COLUMBIA — Kayla Fox is a smart student. She is 17, lives in Columbia and is immersed in the process of searching for the right university.
Attending college fairs and receiving information in the mail from various universities, she will soon be making a decision that most high school seniors are eager to make: which school to attend.
But Kayla has never been taught in a school setting, and she is not a senior in any high school class.
Kayla has been home schooled her entire life.
Home schooling in the U.S. has begun to catch the eye of universities nationwide. In the past 10 years, the number of children home schooled has increased from an estimated 850,000 to nearly 2 million.
Many are bright, well educated and well socialized, and universities are courting them more rigorously every year.
Colleges in Missouri and elsewhere are beginning to realize the potential of bringing students like these into their institutions.
Columbia College hosts seminars to encourage home-schooled students to consider a university education and get a feel for what college life is like.
“I think the trend is growing to recruit this demographic,” said Kathy Monnig, admissions counselor and home-school liaison at Columbia College.
“Certainly, colleges are more home school-friendly now than 10 to 15 years ago,” Monnig said. “I think there will be an increase in colleges and universities that will make strategic plans for recruiting home-schooled students.”
MU also actively recruits home-schooled students.
“Mizzou averages 10 home-schooled students a year,” said Adam Barklage, an admissions representative at MU. Barklage said home-schooled students need to have scored 24 or higher on their ACT to be accepted.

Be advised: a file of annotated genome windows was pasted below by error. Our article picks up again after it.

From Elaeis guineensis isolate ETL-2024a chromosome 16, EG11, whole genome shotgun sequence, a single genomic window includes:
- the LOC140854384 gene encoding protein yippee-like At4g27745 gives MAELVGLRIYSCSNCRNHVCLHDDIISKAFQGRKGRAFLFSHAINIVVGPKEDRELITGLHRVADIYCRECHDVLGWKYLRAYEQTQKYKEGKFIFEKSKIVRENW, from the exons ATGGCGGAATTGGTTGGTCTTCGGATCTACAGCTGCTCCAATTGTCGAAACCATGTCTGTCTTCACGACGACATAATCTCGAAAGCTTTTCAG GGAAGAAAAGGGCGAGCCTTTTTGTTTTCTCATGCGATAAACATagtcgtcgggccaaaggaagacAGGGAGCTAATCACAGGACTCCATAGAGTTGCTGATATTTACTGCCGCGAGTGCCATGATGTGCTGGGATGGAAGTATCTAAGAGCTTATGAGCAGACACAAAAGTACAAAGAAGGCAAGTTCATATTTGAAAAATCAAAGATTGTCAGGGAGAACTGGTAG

MU offers a Quadrangle Scholarship to home-schooled students if they score a 30 or higher on their ACT. They can also apply for the Mizzou Scholars award given to 10 freshmen applicants each year who score a 33 or higher.
“The scholarship is highly competitive,” Barklage said. “This year, a home-schooled student was one of the 10 winners.”
The total number of home-schooled students, as reported to Missouri Department of Elementary and Secondary Education, rose from 2,253 in 1998 to 5,409 in 2007, though the actual number may be much higher.
“There is only precious little information regarding home-schooled students in Missouri,” said Jim Morris, a spokesman for the Missouri Department of Elementary and Secondary Education.
“Reporting is voluntary, and we encourage parents to notify the school districts,” he said.
This year, Columbia held the first Post-Secondary Education Fair for Homeschool Students at the Woodcrest Chapel. The fair brought more than 40 colleges to town to provide students with information packets, free pens and other souvenirs.
Ron and Brenda Crowe, parents of three home-schooled students, organized the event.
“We receive information from colleges but realize that tech schools have a hard time contacting home-schooled students,” said Brenda Crowe. “We found this an opportunity to connect students with tech schools.”
Kayla and her mom, Sheri Fox, attended the fair to learn more about college opportunities. Sheri has home schooled her daughter for 13 years.
“We had multiple reasons for wanting to home school,” she said. “Many people home school for religious reasons, and although religion was one of our reasons, it wasn’t the only one.”